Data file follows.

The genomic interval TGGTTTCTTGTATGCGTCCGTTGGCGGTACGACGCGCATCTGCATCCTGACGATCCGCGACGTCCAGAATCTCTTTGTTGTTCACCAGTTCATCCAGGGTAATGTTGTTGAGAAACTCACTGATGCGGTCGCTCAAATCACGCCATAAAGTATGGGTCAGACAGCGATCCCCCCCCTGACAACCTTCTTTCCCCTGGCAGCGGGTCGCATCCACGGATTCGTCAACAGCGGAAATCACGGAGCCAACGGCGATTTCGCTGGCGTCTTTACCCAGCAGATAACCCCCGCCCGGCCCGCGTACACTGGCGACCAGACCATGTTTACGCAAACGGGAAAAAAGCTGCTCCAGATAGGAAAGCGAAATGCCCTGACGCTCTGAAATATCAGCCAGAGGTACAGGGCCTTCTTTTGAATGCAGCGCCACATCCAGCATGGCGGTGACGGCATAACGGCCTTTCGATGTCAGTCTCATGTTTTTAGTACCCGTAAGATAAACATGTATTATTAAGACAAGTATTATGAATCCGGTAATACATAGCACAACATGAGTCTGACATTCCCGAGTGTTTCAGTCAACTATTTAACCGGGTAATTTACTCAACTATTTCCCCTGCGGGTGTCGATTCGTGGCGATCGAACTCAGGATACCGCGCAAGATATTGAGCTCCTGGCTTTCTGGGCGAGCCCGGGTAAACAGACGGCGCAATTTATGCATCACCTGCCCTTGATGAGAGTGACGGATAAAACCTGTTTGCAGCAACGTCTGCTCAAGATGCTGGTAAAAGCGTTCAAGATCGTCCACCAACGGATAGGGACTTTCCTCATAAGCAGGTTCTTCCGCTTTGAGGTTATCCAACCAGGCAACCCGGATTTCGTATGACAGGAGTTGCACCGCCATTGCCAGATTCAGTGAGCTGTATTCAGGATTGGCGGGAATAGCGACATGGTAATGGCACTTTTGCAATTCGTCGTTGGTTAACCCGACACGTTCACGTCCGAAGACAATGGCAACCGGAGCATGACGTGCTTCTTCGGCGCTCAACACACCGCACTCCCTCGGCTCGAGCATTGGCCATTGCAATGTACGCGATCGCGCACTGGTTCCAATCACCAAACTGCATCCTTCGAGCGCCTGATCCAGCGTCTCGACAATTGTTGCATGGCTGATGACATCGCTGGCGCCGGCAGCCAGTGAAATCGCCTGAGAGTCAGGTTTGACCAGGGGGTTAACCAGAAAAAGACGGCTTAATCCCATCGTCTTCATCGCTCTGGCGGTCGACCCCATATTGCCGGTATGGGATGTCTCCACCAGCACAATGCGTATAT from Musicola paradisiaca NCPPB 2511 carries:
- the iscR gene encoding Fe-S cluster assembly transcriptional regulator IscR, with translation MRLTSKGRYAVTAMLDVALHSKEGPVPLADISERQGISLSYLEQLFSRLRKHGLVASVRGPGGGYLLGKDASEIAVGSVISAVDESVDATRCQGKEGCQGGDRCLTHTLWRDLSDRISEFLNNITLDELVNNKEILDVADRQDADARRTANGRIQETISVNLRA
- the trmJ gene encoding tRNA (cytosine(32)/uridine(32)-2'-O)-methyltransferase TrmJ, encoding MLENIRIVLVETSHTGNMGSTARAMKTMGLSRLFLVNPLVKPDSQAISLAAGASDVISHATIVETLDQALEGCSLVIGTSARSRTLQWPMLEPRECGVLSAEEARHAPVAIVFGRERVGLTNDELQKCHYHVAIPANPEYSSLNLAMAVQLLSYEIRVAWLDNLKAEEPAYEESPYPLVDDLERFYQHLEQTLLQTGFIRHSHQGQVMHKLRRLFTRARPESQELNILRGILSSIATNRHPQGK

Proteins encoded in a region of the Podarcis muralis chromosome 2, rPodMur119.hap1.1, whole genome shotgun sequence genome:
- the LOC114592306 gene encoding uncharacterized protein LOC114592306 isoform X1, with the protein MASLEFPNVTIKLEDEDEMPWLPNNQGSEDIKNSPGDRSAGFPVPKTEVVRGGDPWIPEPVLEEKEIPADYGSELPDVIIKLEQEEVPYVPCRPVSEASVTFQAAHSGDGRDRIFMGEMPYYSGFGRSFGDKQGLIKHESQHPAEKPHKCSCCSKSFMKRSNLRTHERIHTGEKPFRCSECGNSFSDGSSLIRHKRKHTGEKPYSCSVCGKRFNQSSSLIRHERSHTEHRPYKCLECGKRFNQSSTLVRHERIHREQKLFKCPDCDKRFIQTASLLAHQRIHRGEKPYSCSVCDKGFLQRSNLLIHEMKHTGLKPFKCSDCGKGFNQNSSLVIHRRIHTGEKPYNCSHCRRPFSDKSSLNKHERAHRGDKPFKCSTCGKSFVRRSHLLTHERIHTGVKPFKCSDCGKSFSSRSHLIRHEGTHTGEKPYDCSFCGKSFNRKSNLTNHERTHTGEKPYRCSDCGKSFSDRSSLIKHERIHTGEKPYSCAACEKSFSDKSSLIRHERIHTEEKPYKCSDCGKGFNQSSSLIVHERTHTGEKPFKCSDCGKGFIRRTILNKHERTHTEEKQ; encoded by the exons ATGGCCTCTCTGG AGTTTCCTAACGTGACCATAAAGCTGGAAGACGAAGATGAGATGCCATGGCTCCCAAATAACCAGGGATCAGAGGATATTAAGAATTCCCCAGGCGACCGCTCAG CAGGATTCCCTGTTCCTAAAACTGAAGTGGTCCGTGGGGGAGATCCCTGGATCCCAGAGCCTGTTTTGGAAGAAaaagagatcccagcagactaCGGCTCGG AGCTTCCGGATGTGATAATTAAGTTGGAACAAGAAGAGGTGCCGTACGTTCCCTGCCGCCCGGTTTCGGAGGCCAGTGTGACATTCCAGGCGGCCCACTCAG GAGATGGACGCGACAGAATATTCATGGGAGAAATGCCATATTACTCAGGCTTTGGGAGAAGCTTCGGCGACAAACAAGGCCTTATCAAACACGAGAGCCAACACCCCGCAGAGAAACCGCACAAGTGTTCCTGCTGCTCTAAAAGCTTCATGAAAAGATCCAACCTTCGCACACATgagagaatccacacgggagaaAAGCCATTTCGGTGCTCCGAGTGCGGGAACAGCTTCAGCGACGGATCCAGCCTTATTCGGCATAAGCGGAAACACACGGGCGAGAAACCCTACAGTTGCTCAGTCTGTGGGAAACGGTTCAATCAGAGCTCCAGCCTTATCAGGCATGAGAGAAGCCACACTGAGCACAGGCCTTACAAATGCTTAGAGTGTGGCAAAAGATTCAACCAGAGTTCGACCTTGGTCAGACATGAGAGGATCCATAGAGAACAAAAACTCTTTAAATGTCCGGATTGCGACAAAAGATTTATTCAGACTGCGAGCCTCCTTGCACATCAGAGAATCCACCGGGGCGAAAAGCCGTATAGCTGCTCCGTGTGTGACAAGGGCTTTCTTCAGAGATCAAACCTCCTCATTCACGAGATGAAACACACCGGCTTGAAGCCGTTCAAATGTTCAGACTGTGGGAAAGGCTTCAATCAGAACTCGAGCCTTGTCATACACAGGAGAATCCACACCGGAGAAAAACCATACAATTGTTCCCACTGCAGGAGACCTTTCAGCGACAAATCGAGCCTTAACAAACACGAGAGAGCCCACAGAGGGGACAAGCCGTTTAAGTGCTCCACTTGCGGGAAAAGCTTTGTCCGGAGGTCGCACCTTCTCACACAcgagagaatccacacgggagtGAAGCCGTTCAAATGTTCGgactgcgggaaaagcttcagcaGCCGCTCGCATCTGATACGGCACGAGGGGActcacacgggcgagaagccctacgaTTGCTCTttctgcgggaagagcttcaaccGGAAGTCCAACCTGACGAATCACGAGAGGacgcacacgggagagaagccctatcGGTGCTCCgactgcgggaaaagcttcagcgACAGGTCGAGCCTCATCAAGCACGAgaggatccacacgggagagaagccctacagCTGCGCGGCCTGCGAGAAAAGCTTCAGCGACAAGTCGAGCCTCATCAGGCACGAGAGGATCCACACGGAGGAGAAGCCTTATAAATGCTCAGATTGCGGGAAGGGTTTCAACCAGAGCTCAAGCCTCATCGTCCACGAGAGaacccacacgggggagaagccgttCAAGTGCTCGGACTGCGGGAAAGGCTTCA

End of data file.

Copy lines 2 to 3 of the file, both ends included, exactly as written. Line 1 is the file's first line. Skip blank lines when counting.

- the iscR gene encoding Fe-S cluster assembly transcriptional regulator IscR, with translation MRLTSKGRYAVTAMLDVALHSKEGPVPLADISERQGISLSYLEQLFSRLRKHGLVASVRGPGGGYLLGKDASEIAVGSVISAVDESVDATRCQGKEGCQGGDRCLTHTLWRDLSDRISEFLNNITLDELVNNKEILDVADRQDADARRTANGRIQETISVNLRA
- the trmJ gene encoding tRNA (cytosine(32)/uridine(32)-2'-O)-methyltransferase TrmJ, encoding MLENIRIVLVETSHTGNMGSTARAMKTMGLSRLFLVNPLVKPDSQAISLAAGASDVISHATIVETLDQALEGCSLVIGTSARSRTLQWPMLEPRECGVLSAEEARHAPVAIVFGRERVGLTNDELQKCHYHVAIPANPEYSSLNLAMAVQLLSYEIRVAWLDNLKAEEPAYEESPYPLVDDLERFYQHLEQTLLQTGFIRHSHQGQVMHKLRRLFTRARPESQELNILRGILSSIATNRHPQGK